The philosophy of nuclear deterrence pursued by both sides is all about credible threats, which drown common sense in an ocean of anxiety. The philosophers call this a performative contradiction: the weapons are there to prevent their use by anybody, but the threat of their being used must be seen by all as real, which means they must be instantly at the ready, which cuts the margin for error in crisis, which can lead to mistakes etc. etc. When will the experts see how there is no good way out of this death spiral waiting to happen?

Additionally, credibility requires not only that threats be credible to one adversary, but intended as a warning to all. This was the catastrophe of Vietnam in a nutshell, where the U.S. could not afford to be perceived by the Soviets as weak, so it fought, and lost, a futile proxy war.

Therefore the ultimate resolution of the North Korean challenge must include a total shift in paradigm on the part of the U.S. away from the credibility of deterrence to the credibility of gestures of good will, such as a solemn pledge of no first use, in all potentially nuclear conflicts around the globe. The United States must cease to obstruct, and instead encourage, a grand plan of verifiable, reciprocal global denuclearization.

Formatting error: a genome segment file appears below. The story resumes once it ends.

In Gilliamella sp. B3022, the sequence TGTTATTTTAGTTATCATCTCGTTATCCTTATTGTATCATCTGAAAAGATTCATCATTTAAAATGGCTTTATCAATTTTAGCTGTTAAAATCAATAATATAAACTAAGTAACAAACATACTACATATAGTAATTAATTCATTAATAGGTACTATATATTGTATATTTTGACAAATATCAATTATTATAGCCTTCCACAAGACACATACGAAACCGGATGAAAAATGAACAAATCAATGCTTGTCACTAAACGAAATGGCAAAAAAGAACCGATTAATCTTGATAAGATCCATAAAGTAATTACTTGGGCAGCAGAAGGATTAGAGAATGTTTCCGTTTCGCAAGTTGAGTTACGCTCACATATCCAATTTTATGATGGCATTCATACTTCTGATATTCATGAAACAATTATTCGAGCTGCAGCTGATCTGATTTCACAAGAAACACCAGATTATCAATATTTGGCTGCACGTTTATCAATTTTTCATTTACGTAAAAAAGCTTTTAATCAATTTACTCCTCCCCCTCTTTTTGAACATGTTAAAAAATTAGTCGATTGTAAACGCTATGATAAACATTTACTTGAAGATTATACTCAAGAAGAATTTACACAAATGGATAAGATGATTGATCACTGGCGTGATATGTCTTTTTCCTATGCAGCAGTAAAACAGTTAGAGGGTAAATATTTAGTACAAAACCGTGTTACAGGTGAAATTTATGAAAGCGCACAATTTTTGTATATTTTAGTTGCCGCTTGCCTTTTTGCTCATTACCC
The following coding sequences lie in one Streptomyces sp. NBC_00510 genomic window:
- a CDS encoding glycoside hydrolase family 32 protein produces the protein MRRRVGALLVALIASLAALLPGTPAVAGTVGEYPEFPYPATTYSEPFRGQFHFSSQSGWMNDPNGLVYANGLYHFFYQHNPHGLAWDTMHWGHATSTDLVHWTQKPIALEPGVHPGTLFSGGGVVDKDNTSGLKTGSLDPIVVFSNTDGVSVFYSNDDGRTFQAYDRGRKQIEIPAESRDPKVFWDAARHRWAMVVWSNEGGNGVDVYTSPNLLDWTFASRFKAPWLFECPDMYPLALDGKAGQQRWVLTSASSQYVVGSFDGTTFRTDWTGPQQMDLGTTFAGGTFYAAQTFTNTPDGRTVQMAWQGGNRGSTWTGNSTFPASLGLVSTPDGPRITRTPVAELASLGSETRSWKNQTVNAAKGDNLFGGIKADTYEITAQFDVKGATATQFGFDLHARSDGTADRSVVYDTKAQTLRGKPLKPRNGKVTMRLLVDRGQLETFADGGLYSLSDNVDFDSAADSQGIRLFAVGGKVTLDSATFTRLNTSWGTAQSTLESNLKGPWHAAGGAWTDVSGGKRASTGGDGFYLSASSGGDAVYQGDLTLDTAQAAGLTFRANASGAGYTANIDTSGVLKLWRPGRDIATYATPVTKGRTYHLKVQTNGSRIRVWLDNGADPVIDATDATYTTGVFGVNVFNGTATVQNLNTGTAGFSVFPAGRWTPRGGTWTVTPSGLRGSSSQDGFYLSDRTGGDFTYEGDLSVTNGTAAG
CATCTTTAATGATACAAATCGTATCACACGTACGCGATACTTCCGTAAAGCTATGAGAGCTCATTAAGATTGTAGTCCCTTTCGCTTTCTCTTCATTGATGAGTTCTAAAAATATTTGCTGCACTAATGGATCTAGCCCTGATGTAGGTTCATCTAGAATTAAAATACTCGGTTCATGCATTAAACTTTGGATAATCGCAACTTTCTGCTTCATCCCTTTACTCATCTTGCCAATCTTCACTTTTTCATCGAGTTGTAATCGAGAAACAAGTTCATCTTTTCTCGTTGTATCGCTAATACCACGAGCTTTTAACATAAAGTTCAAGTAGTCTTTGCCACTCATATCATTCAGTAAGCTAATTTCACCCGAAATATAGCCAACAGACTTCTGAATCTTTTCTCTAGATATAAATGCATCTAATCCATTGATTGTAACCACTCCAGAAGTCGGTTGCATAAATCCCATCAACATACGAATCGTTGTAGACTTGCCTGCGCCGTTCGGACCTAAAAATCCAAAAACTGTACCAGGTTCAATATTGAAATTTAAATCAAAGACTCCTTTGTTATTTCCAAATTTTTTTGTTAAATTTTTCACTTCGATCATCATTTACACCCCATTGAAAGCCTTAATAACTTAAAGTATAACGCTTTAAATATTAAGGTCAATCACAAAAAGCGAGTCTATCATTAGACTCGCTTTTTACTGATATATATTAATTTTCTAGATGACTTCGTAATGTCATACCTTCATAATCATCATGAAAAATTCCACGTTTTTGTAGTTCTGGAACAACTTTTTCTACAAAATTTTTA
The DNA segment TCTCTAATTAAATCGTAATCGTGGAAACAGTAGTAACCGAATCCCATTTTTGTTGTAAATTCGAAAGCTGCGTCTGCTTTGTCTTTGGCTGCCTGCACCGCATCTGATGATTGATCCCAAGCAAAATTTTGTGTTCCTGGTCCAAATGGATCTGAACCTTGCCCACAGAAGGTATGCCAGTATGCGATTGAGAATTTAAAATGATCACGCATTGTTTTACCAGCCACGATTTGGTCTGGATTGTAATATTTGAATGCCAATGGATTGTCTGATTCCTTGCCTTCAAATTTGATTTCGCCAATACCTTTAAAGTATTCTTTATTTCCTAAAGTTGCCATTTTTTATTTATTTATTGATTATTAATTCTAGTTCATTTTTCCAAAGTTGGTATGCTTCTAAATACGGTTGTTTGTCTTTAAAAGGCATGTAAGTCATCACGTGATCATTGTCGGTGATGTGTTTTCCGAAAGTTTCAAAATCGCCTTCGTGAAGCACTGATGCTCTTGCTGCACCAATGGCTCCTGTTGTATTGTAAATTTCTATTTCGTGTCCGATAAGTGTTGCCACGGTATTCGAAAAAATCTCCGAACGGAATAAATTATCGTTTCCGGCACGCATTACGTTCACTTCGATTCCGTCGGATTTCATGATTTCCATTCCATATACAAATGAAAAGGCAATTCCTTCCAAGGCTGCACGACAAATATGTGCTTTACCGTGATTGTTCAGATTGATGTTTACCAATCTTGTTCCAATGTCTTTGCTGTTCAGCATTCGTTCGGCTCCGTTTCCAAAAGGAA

In the long term it is a virtuous circle of nuclear disarmament that will most effectively undercut North Korean motives for its own destabilizing nuclear gestures. Kim Jung Un’s regime will not last forever in its present form. If the U.S. could contain the Soviet Union through a half-century of Cold War, we can cooperate with the world community to contain a small, impoverished nation and await its inevitable transformation.

Meanwhile, we need to talk with them! The first “common” sense North Korea and the United States presumably share is a desire to survive. To strengthen the shared common sense that possession of nuclear weapons is a probable cause of the eventual use of nuclear weapons requires slowly nurtured relationships and a ratcheting down of the rhetoric of threat.

While there is international agreement that Kim Jung Un is worthy of collective sanction, it doesn’t hurt to remember how many countries feel that the United States itself is dangerously militaristic, and further that we have not lived up to our obligations under the Nuclear Non-Proliferation Treaty of 1970 to make good-faith efforts to cut and finally eliminate our arsenal. Part of getting North Korea to change includes realizing that we have to change. Without weakening ourselves, we can initiate diplomatic feelers that could lead to threat reduction on both sides. We can build trust on the basis of a shared interest in survival—not capitulating to each other but capitulating, like those other 122 nations, to the common sense that nuclear weapons have no constructive use.